Defense officials said that leaders are trying to decide when Esper would take over the job. Officials were meeting Tuesday afternoon to discuss transition plans. The officials spoke on condition of anonymity because they weren’t authorized to publicly discuss internal deliberations.
In his tweet, Trump simply said that Shanahan had done “a wonderful job” but would step aside to “devote more time to his family.”
And, in noting Esper’s move, Trump added, “I know Mark, and have no doubt he will do a fantastic job!“
The post atop the Pentagon has not been filled permanently since Gen. James Mattis retired in January following policy differences with Trump.
Trump announced in May that he would nominate Shanahan but the formal nomination process in the Senate had been inexplicably delayed.
Shanahan, a former Boeing executive, has been leading the Pentagon as acting secretary since Jan. 1, a highly unusual arrangement for arguably the most sensitive Cabinet position.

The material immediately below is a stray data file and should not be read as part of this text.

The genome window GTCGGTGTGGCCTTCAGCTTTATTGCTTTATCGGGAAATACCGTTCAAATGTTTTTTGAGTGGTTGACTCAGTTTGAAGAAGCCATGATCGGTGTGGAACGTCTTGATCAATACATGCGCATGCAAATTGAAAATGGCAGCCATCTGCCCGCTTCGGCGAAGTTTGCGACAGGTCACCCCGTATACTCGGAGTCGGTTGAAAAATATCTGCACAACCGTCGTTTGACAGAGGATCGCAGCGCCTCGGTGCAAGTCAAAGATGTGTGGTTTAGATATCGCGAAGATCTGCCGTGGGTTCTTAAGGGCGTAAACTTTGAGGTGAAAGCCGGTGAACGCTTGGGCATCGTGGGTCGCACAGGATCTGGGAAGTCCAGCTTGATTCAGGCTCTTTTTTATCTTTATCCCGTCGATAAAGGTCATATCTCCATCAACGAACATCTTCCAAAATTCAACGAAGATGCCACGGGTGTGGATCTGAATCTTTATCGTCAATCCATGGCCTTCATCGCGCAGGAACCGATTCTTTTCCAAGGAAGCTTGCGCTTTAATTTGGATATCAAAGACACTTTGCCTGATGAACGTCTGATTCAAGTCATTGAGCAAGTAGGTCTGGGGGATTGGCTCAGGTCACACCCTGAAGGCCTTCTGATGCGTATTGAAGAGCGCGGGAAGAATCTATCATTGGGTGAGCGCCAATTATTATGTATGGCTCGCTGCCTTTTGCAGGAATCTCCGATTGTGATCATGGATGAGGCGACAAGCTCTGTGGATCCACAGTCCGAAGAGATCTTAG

His prospects for confirmation have been spotty due in large part to questions about his lengthy work as former Boeing executive and persistent questions about possible conflicts of interest.
The Defense Department’s Inspector General cleared Shanahan of any wrongdoing in connection with accusations he had shown favoritism toward Boeing during his time as deputy defense secretary, while disparaging Boeing competitors.
In Shanahan’s tenure at the department he’s had to deal with a wide array of international hotspots, ranging from missile launches by North Korea to the sudden shift of military ships and aircraft to the Middle East to deal with potential threats from Iran.
Shanahan, 56, had extensive of experience in the defense industry but little in government. In more than four months as the acting secretary, he focused on implementing the national defense strategy that was developed during Mattis’ tenure and emphasizes a shift from the resources and tactics required to fight small wars against extremist groups to what Shanahan calls “great power” competition with China and Russia.